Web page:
Clearly, this is not the Palestinian Arab narrative, nor can it be. Palestinians do not believe that the historical Jewish presence in and connection to the land entail a superior claim to it. Palestine as our homeland was established in the course of over fifteen hundred years of continuous Arab-Muslim presence; it was only by superior force and colonial machination that we were eventually dispossessed of it. For us to adopt the Zionist narrative would mean that the homes that our forefathers built, the land that they tilled for centuries, and the sanctuaries they built and prayed at were not really ours at all, and that our defense of them was morally flawed and wrongful: we had no right to any of these to begin with.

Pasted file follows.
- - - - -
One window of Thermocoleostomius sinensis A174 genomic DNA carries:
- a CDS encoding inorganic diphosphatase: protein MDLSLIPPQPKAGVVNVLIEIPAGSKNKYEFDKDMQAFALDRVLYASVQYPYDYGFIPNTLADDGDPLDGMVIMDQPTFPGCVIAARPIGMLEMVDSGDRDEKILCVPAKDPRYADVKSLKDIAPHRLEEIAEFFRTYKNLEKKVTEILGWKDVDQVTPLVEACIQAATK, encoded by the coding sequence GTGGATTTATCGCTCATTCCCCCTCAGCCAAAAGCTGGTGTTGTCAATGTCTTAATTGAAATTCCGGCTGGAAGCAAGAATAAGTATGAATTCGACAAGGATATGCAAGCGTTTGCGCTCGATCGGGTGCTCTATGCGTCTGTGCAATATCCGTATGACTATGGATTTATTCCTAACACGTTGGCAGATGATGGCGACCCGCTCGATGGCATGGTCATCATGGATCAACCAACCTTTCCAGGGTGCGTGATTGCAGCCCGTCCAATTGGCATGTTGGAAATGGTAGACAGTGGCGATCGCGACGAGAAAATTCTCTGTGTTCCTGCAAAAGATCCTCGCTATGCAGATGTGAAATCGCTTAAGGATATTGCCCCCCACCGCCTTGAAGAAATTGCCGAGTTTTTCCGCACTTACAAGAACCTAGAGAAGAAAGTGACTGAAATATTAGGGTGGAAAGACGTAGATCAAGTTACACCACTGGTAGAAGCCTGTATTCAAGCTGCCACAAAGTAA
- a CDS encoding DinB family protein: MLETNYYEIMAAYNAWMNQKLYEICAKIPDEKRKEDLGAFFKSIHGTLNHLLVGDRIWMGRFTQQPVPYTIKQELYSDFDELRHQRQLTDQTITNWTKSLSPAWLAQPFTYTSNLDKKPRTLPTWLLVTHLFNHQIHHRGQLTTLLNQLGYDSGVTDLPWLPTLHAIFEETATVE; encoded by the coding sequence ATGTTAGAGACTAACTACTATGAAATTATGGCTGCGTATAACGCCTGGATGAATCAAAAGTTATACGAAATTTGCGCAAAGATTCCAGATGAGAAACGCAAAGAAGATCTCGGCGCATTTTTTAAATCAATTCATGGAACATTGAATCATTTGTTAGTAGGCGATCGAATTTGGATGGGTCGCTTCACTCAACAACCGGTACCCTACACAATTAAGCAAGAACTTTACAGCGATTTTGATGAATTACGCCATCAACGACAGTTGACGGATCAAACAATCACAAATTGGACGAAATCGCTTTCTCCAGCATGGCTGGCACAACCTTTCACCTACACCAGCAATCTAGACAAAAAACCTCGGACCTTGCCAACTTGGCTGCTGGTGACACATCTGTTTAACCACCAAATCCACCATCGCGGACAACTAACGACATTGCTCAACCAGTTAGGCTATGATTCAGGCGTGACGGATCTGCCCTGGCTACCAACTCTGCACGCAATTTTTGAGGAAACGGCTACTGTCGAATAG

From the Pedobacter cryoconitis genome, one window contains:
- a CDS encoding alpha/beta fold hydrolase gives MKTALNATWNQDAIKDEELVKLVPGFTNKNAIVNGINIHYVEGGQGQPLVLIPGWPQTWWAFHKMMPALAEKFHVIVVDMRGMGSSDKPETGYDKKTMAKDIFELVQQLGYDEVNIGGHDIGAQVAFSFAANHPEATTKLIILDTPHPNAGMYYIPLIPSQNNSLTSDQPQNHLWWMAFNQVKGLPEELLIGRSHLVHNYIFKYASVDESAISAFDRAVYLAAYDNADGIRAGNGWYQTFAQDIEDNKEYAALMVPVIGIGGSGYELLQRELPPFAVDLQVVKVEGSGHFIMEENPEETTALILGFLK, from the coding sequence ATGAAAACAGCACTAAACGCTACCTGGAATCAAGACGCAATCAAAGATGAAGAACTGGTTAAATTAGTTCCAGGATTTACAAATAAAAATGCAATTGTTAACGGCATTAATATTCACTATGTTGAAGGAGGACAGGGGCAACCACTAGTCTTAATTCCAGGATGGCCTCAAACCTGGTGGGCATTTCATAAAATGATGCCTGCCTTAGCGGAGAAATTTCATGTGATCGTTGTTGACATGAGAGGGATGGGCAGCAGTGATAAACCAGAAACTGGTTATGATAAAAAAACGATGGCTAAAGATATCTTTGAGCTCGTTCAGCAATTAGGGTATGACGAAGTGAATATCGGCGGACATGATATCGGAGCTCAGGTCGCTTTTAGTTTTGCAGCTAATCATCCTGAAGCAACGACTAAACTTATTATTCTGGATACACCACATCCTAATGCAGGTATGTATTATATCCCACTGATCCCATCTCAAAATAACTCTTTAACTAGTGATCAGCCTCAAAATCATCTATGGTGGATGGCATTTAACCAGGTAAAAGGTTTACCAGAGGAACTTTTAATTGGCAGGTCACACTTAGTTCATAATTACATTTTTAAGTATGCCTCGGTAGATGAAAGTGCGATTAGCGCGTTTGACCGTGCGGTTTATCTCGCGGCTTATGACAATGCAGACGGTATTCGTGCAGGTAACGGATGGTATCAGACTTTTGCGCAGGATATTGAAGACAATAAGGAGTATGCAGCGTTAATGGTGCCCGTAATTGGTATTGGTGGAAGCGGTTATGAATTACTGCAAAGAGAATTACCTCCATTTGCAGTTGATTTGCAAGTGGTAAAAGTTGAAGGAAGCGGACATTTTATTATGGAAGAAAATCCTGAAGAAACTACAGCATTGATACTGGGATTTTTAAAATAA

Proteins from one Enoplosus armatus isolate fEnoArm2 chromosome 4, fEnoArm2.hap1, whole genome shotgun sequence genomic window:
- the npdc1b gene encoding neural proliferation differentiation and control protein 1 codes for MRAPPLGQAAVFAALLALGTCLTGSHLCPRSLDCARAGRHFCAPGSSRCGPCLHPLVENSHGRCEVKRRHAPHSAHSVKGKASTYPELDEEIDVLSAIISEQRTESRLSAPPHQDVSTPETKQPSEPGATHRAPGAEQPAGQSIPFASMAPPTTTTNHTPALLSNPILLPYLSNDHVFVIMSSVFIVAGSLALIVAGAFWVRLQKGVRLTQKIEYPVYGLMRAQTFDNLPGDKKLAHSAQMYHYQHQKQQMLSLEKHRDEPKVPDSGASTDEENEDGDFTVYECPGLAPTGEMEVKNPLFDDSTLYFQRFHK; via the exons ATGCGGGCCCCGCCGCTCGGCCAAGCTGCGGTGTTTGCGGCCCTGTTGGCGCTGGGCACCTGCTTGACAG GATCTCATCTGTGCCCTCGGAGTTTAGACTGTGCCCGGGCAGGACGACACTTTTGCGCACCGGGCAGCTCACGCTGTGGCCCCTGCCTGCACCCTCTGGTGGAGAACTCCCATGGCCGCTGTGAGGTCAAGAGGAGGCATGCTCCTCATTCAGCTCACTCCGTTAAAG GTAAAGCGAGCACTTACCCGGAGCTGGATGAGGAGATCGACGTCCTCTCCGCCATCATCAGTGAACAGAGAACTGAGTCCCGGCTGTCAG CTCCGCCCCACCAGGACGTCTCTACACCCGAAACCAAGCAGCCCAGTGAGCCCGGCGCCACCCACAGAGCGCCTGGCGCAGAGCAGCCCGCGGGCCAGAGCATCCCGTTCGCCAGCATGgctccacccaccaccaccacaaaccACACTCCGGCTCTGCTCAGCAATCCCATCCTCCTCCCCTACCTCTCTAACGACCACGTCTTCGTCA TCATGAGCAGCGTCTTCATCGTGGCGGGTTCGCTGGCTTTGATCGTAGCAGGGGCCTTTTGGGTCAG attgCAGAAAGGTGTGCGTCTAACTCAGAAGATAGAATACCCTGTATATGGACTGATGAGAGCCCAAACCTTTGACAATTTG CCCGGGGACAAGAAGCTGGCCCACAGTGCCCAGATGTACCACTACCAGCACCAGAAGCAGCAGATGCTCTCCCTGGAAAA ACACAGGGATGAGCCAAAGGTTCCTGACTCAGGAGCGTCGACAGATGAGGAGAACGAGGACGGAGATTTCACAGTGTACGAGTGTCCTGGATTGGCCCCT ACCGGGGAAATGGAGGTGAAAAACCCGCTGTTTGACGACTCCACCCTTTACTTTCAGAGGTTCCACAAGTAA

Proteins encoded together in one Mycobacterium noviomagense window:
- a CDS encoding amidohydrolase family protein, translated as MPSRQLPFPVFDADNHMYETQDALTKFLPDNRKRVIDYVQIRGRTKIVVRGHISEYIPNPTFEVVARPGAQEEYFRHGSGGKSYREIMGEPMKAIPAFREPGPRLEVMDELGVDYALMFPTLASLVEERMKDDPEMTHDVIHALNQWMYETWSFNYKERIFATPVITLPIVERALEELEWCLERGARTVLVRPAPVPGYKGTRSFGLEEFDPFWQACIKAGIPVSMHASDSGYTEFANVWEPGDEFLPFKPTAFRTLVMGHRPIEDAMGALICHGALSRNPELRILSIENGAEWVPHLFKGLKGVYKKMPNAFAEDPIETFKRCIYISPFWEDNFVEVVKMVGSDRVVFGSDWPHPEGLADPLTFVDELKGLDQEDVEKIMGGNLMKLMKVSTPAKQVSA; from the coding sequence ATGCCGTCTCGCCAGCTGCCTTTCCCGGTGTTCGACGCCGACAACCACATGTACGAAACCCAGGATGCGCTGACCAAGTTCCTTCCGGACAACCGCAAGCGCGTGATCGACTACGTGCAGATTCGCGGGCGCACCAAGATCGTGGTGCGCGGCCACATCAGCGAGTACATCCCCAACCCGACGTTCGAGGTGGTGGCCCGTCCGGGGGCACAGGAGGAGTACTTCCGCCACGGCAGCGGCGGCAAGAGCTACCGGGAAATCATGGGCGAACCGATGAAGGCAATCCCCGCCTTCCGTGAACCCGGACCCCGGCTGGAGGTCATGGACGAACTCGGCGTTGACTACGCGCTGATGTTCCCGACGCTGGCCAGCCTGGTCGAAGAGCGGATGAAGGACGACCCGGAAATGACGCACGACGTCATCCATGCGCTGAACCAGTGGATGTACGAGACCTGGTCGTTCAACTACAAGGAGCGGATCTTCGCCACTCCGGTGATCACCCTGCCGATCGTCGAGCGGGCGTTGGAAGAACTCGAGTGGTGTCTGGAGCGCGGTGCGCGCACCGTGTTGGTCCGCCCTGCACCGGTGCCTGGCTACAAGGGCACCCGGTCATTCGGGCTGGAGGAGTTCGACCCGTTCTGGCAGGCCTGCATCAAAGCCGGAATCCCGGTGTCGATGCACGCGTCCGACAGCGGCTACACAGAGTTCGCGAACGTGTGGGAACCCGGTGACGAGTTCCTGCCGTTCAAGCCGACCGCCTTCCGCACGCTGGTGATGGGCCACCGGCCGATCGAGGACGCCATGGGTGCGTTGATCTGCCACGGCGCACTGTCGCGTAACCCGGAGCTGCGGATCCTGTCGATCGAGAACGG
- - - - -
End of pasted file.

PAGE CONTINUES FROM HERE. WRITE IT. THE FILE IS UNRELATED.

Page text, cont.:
The demand for the Palestinians to recognize Israel as the homeland of the Jewish people has yet another dimension. It places the moral burden of the conflict on the Palestinians, and consequently, not only exonerates Israel from the dubious moral circumstances of its birth but makes the Palestinians the historical transgressors. Indeed, by refusing to accept the Jewish claim to the land, we are to blame for what has befallen us: had we accepted Israel’s claim during the Mandate years, the entire conflict could have been averted; 80 Journal of Palestine Studies we should simply have handed the land “back” to its rightful owners from the time that they began to articulate, at the dawn of the twentieth century, their interest in it as an actual—rather than spiritual—homeland. From this perspective, it is Arab rejection that caused the conflict and not the Zionist transgression against Arab land and rights. This is of course precisely why this Israeli government and its most ardent Zionist supporters want to wrest this recognition from the Palestinians, as it would absolve Israel of its “original sin” and delegitimize the Palestinians’ version of their own history.